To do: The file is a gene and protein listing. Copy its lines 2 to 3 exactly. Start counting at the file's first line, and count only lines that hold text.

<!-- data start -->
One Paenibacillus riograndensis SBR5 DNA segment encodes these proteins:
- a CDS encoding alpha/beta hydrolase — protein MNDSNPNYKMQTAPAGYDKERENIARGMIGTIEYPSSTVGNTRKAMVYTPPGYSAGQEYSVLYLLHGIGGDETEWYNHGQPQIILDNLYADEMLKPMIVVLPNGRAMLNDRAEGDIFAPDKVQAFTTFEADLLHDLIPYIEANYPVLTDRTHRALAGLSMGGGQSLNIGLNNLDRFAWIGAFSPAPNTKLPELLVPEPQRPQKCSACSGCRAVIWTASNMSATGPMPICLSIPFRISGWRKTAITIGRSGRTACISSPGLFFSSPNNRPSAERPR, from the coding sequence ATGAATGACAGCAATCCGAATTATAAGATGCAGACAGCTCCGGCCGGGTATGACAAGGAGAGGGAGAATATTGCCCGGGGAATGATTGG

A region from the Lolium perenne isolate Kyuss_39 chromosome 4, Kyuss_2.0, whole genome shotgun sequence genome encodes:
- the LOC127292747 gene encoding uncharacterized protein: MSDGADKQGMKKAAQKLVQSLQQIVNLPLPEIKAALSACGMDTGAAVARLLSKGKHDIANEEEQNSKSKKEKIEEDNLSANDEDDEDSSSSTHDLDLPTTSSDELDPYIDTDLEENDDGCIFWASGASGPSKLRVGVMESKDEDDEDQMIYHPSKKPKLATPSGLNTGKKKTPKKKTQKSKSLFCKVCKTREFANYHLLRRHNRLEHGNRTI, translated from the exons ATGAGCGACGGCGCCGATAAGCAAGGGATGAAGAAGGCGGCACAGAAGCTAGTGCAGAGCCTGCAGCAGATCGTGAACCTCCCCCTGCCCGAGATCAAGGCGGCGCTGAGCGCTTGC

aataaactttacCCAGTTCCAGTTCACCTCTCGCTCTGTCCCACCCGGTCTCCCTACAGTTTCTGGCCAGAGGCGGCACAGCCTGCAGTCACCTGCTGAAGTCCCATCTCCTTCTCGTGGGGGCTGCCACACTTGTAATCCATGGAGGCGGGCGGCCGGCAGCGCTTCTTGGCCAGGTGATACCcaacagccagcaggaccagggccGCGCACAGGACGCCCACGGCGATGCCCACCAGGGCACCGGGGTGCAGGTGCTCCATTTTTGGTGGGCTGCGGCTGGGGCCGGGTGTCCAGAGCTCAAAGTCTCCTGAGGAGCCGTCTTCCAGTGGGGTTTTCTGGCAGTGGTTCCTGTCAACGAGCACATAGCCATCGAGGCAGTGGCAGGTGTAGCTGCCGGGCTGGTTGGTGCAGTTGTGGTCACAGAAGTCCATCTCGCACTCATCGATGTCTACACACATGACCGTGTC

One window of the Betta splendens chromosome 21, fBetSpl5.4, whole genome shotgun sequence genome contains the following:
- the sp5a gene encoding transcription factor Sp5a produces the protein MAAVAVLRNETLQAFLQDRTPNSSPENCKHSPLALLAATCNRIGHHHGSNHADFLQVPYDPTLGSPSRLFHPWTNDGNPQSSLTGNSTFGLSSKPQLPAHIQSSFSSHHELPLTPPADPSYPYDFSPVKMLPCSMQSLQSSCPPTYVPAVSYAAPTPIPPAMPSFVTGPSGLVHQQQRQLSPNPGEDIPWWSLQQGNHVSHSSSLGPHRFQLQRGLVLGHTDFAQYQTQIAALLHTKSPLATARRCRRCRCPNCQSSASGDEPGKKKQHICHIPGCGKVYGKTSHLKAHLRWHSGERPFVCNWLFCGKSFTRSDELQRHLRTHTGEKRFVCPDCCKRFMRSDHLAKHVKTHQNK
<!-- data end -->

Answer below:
- a CDS encoding alpha/beta hydrolase — protein MNDSNPNYKMQTAPAGYDKERENIARGMIGTIEYPSSTVGNTRKAMVYTPPGYSAGQEYSVLYLLHGIGGDETEWYNHGQPQIILDNLYADEMLKPMIVVLPNGRAMLNDRAEGDIFAPDKVQAFTTFEADLLHDLIPYIEANYPVLTDRTHRALAGLSMGGGQSLNIGLNNLDRFAWIGAFSPAPNTKLPELLVPEPQRPQKCSACSGCRAVIWTASNMSATGPMPICLSIPFRISGWRKTAITIGRSGRTACISSPGLFFSSPNNRPSAERPR, from the coding sequence ATGAATGACAGCAATCCGAATTATAAGATGCAGACAGCTCCGGCCGGGTATGACAAGGAGAGGGAGAATATTGCCCGGGGAATGATTGG

A region from the Lolium perenne isolate Kyuss_39 chromosome 4, Kyuss_2.0, whole genome shotgun sequence genome encodes: